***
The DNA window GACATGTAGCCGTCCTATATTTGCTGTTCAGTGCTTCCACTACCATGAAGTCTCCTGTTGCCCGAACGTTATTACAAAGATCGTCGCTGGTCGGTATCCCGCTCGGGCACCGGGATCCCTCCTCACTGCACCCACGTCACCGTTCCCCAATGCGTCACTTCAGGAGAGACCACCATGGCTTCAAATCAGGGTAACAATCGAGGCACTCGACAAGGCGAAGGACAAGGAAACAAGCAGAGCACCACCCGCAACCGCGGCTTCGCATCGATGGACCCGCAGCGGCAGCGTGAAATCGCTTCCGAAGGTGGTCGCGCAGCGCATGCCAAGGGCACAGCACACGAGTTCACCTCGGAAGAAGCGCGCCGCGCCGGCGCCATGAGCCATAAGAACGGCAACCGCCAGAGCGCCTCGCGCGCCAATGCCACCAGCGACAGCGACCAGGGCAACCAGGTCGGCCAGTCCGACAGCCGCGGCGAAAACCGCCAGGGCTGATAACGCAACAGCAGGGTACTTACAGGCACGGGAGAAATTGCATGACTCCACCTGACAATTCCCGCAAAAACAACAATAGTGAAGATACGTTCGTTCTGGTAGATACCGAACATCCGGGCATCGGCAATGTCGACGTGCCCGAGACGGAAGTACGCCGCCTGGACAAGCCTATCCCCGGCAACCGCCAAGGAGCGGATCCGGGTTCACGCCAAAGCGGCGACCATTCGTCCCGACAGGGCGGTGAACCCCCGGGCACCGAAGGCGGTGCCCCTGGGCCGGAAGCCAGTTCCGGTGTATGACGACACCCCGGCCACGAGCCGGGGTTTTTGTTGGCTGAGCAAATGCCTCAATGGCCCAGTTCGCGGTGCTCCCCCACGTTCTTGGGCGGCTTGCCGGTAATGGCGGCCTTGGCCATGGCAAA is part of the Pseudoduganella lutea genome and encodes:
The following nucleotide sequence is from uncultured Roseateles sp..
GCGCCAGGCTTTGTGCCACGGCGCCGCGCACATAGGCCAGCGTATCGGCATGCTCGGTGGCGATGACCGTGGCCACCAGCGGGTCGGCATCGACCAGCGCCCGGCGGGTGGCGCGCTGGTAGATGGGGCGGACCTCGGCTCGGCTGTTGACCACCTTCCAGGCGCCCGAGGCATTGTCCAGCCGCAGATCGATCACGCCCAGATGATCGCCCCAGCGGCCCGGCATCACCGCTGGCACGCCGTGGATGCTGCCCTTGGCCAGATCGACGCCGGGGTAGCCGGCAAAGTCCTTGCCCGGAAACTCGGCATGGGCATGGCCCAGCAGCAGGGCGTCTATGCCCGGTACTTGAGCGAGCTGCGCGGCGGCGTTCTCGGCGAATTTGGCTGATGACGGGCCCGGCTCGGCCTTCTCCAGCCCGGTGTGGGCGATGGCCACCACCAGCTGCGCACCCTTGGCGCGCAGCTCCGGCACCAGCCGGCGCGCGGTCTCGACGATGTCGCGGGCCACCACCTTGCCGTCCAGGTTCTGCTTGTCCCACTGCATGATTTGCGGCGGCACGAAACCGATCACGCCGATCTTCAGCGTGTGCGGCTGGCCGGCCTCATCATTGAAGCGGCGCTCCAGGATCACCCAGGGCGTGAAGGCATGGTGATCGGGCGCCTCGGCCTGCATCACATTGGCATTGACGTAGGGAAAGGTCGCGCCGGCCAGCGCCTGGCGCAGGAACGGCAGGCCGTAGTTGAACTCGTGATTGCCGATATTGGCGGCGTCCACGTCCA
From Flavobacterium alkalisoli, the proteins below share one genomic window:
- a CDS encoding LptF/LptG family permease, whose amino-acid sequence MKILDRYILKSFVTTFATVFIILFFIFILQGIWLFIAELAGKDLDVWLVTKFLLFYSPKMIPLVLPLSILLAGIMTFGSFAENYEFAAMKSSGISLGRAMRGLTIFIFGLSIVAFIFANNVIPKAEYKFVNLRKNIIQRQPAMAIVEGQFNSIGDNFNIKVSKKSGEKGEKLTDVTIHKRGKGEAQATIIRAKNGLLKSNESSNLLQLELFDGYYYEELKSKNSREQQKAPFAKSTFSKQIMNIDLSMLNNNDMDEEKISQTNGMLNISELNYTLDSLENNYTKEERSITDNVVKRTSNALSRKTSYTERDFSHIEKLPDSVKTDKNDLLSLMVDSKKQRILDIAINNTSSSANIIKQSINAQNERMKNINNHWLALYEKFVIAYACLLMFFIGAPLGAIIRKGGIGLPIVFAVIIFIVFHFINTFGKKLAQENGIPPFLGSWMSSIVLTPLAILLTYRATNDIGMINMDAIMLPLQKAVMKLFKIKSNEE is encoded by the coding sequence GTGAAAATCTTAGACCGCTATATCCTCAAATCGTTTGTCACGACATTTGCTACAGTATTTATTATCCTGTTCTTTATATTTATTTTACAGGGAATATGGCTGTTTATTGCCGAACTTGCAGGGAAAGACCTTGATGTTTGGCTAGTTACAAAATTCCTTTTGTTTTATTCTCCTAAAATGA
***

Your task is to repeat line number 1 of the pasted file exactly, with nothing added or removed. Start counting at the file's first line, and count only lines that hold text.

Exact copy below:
The DNA window GACATGTAGCCGTCCTATATTTGCTGTTCAGTGCTTCCACTACCATGAAGTCTCCTGTTGCCCGAACGTTATTACAAAGATCGTCGCTGGTCGGTATCCCGCTCGGGCACCGGGATCCCTCCTCACTGCACCCACGTCACCGTTCCCCAATGCGTCACTTCAGGAGAGACCACCATGGCTTCAAATCAGGGTAACAATCGAGGCACTCGACAAGGCGAAGGACAAGGAAACAAGCAGAGCACCACCCGCAACCGCGGCTTCGCATCGATGGACCCGCAGCGGCAGCGTGAAATCGCTTCCGAAGGTGGTCGCGCAGCGCATGCCAAGGGCACAGCACACGAGTTCACCTCGGAAGAAGCGCGCCGCGCCGGCGCCATGAGCCATAAGAACGGCAACCGCCAGAGCGCCTCGCGCGCCAATGCCACCAGCGACAGCGACCAGGGCAACCAGGTCGGCCAGTCCGACAGCCGCGGCGAAAACCGCCAGGGCTGATAACGCAACAGCAGGGTACTTACAGGCACGGGAGAAATTGCATGACTCCACCTGACAATTCCCGCAAAAACAACAATAGTGAAGATACGTTCGTTCTGGTAGATACCGAACATCCGGGCATCGGCAATGTCGACGTGCCCGAGACGGAAGTACGCCGCCTGGACAAGCCTATCCCCGGCAACCGCCAAGGAGCGGATCCGGGTTCACGCCAAAGCGGCGACCATTCGTCCCGACAGGGCGGTGAACCCCCGGGCACCGAAGGCGGTGCCCCTGGGCCGGAAGCCAGTTCCGGTGTATGACGACACCCCGGCCACGAGCCGGGGTTTTTGTTGGCTGAGCAAATGCCTCAATGGCCCAGTTCGCGGTGCTCCCCCACGTTCTTGGGCGGCTTGCCGGTAATGGCGGCCTTGGCCATGGCAAA is part of the Pseudoduganella lutea genome and encodes: